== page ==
b. Major Lance, 4th April 1941, Winterville, Mississippi, U.S.A
d. 3rd September 1994, Decatur, Georgia, U.S.A.
Major Lance was born in Winterville, Mississippi.
As a child he relocated to Chicago, where he was initially raised on the west side of the city, before he moved near the north.
While studying at Wells High School, Lance began boxing.
His interests soon veered towards music and this new interest led to him forming the group the Floats with Otis Leavill and Barbara Tyson.
Lance also sang with the Five Gospel Harmonaires.
His dancing earned him a spot on a local program hosted by disc jockey Jim Lounsbury.
i got a girl b/w phyllis - 1959
His 1959 Mercury release, 'I Got A Girl', was written and produced by Curtis Mayfield, a high school contemporary, but Major's career was not truly launched until he signed with OKeh Records three years later.
In the meantime he took various jobs to supplement his income.
the monkey time - 1963 / um um um um - 1964
'Delilah' opened his OKeh stint, whilst another Curtis Mayfield song, 'The Monkey Time', in 1963, reached number two on the R & B charts and number eight pop.
The partnership between singer and songwriter continued through 1963-64 with a string of US pop chart hits: 'Hey Little Girl', 'Um Um Um Um Um Um', 'The Matador' and 'Rhythm'.
'Ain't That A Shame', in 1965, marked a break in his relationship with Curtis Mayfield as its commercial success faded.
Several singles followed, notably 'Investigate' and 'Ain't No Soul (In These Rock n' Roll Shoes)', however, Lance left OKeh for Dakar Records in 1968 where 'Follow The Leader' became a minor R & B hit.
Two 1970 releases on Curtom, 'Stay Away From Me' and 'Must Be Love Coming Down', marked a reunion with Curtis Mayfield.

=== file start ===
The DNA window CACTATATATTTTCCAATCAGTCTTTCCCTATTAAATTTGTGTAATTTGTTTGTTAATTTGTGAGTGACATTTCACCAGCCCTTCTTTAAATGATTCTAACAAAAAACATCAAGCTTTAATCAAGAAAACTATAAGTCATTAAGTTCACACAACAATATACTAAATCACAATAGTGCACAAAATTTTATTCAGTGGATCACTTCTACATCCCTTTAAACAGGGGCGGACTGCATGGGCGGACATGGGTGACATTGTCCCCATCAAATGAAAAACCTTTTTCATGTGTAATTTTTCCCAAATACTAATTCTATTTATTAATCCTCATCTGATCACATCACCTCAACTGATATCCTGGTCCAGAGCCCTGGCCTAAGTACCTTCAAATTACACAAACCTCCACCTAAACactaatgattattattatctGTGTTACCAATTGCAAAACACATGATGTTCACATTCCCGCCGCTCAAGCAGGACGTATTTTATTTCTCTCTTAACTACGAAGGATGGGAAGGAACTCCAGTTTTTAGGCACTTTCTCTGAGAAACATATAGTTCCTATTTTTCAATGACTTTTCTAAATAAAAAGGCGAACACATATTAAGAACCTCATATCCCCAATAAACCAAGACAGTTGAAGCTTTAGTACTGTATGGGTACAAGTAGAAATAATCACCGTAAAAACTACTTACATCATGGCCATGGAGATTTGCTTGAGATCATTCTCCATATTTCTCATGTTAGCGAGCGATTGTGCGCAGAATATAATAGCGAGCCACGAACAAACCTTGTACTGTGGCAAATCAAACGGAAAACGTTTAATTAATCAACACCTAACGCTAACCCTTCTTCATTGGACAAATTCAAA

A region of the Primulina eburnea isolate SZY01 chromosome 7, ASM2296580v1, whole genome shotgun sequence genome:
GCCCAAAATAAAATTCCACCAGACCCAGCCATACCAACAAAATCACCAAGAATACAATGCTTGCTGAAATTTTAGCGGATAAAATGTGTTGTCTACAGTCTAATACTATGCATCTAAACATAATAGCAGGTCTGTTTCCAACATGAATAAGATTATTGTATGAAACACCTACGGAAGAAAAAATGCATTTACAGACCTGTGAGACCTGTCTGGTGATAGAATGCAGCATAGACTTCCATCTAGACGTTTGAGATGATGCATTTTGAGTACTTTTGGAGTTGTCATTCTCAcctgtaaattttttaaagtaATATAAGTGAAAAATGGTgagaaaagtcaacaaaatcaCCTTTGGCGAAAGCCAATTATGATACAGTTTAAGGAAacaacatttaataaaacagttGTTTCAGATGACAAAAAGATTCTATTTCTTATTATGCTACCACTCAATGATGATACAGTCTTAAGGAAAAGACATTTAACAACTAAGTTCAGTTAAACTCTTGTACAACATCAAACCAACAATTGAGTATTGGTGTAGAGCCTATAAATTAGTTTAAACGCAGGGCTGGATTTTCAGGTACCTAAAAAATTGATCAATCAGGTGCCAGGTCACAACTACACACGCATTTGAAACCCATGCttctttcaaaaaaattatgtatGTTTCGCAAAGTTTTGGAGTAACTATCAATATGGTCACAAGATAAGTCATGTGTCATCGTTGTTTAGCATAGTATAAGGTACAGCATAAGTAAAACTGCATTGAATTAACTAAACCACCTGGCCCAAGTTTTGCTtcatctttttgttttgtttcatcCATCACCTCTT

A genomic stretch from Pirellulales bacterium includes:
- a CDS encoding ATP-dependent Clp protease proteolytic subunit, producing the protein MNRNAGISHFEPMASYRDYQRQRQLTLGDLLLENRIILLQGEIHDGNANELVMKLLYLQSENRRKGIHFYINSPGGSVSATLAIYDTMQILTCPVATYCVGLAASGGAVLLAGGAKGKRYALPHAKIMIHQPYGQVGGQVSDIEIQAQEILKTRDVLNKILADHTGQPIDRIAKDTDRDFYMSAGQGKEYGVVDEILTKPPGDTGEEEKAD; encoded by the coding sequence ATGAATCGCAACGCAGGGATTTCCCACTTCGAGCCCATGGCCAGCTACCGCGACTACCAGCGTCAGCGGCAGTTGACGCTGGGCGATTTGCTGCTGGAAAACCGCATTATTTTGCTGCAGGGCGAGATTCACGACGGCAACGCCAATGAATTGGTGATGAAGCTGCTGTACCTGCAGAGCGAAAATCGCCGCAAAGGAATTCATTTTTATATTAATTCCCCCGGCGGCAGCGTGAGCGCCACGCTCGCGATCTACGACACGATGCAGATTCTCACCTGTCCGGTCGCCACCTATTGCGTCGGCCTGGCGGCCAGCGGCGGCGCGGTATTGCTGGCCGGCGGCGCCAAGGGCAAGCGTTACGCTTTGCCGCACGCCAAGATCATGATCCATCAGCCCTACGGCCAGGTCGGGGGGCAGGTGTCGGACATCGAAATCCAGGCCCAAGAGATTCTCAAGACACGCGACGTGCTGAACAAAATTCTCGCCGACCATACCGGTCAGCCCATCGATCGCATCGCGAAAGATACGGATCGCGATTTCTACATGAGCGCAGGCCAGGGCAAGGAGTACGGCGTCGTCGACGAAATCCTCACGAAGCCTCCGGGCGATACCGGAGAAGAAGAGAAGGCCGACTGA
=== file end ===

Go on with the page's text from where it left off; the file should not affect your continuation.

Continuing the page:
From there, Lance moved to Volt, Playboy and Osiris, the last of which he co-owned with AI Jackson, a former member of Booker T. And The MG's.
greatest hits - 1973 / now arriving - 1978 / live at hinckley - 1982 / the major's back - 1983
There was a two-year stay in Britain (1972-74), during which Lance recorded for Contempo and Warner Brothers.
Shortly afterward, his career too a turn for the worse, when in 1978 he was convicted of selling cocaine.
Lance spent the next four years in prison.
Upon his release, he began playing the Beach Music circuit on the Carolina coast (a revival of his earlier work prompted the liaison).
Tragedy hit again in 1987, when a heart attack prevented him from re-launching his career.
The Major was left nearly blind from glaucoma.
In 1994, he performed at the Chicago Blues Festival, a show which turned out to be his last.
Major Lance died of heart failure on 3rd September 1994, at the age of 55, leaving a fine legacy embedded within the fabric of Soul Music.
Monkey Time (Edsel Records 1963)
Um, Um, Um, Um, Um, Um (OKeh Records 1964)
The Rhythm of Major Lance (OKeh Records 1968)
Major Lance's Greatest Hits - Recorded Live At The Torch (Contempo Records 1973)
Now Arriving (Soul Records 1978)
The Majors Back (Kat Family Records 1983)
Live At Hinkley (Torch Records 1986)
Um, Um, Um, Um, Um, Um (Collectables Records 2003)